An innovative artist has demonstrated a new way to use ochre from treated mine water by using the product in fine art paints.
Onya McCausland from the Slade School of Fine Art at University College London (UCL) created the ‘Six Bells Red’ limited edition line of wall paint and artists’ oil paints, when studying for her doctorate, which has been launched at the Coal Authority’s Six Bells mine water treatment scheme in South Wales.
The Coal Authority manages 82 mine water treatment schemes across Britain, handling and treating more than 122 billion litres of mine water every year.
The schemes prevent up to 4,000 tonnes of iron solids from entering watercourses – if the water is left untreated, it could pollute and stain the riverbed turning it orange.
Ms McCausland visited former coal mine sites across Britain where she collected samples of ochre for further study and through her paintings, discovered striking differences between the pigments depending on their geographical location.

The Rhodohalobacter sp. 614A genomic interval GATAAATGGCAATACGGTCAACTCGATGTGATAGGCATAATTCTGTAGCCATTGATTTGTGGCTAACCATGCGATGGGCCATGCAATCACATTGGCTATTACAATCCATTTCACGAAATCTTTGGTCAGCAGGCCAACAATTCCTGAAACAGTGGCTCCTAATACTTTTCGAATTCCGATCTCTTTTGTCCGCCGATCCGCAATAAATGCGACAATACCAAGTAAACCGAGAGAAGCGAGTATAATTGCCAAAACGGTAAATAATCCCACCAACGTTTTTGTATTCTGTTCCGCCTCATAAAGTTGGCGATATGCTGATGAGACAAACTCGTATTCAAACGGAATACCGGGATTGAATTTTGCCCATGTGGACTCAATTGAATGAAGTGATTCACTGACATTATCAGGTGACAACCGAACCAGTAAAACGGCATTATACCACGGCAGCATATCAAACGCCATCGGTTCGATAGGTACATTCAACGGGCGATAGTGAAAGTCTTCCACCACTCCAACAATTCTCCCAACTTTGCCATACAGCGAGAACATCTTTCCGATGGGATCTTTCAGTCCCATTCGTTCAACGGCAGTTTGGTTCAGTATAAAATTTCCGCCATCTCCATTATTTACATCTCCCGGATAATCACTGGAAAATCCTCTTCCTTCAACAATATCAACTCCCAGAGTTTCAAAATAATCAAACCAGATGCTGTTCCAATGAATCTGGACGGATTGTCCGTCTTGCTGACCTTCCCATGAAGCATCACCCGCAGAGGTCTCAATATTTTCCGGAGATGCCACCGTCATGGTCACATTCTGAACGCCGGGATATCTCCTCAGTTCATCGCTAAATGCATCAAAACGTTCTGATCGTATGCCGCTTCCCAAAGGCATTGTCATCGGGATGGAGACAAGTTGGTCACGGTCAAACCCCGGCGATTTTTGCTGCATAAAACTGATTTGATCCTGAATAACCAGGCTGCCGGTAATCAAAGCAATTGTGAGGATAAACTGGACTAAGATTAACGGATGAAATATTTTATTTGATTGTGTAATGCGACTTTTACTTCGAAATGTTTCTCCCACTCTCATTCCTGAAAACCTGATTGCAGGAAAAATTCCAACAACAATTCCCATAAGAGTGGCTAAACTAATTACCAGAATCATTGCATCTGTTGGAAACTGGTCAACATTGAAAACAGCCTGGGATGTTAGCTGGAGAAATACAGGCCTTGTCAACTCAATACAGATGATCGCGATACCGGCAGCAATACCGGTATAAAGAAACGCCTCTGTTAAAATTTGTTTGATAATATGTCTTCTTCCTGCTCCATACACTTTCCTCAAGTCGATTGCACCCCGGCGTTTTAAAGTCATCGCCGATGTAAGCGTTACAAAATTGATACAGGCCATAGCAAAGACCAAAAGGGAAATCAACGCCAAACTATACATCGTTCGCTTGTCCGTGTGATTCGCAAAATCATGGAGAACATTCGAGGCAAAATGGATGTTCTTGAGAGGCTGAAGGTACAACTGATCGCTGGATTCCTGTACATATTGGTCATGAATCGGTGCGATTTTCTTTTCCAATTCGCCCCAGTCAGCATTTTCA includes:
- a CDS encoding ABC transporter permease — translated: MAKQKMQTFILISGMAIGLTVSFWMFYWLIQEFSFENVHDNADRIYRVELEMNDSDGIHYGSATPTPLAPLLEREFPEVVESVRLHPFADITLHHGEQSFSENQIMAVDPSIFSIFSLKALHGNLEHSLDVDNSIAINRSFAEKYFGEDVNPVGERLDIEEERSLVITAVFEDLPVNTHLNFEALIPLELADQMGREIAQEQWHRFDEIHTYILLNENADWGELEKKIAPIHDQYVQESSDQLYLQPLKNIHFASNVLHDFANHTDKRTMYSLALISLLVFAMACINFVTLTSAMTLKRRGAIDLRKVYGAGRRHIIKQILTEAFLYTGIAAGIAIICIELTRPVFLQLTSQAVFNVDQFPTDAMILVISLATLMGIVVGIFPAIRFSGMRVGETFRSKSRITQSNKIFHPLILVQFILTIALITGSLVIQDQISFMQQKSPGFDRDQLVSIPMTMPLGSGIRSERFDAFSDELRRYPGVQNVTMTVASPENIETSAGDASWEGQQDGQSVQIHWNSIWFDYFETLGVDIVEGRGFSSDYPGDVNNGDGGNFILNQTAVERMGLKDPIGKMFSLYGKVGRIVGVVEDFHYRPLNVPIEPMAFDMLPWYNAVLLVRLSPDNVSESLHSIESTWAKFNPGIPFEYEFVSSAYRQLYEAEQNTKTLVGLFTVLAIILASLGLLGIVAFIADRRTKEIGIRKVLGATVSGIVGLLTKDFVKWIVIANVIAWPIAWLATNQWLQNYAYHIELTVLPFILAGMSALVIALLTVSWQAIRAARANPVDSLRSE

Working with chemists from UCL and the Coal Authority, she carried out various trials on the ochre – it was milled and burnt, examined under electron microscopes and subjected to light fastness tests to fully develop the potential of each colour.
Six Bells Red contains more than 50% of iron and is a deep reddish hue.
It is one of a number of ways the Coal Authority is looking at recycling ochre that is removed from mine water during its treatment process.
Jon Aumonier, the Coal Authority’s Innovation Project Manager said: “Onya’s use of ochre from our mine water treatment schemes in this project is just one of the rewards of the hard work and financial commitment made by the Coal Authority in the recovery, process and testing of ochre samples.
“We have worked very hard to get the ochre to this point and seeing it turned into pigments is fantastic.”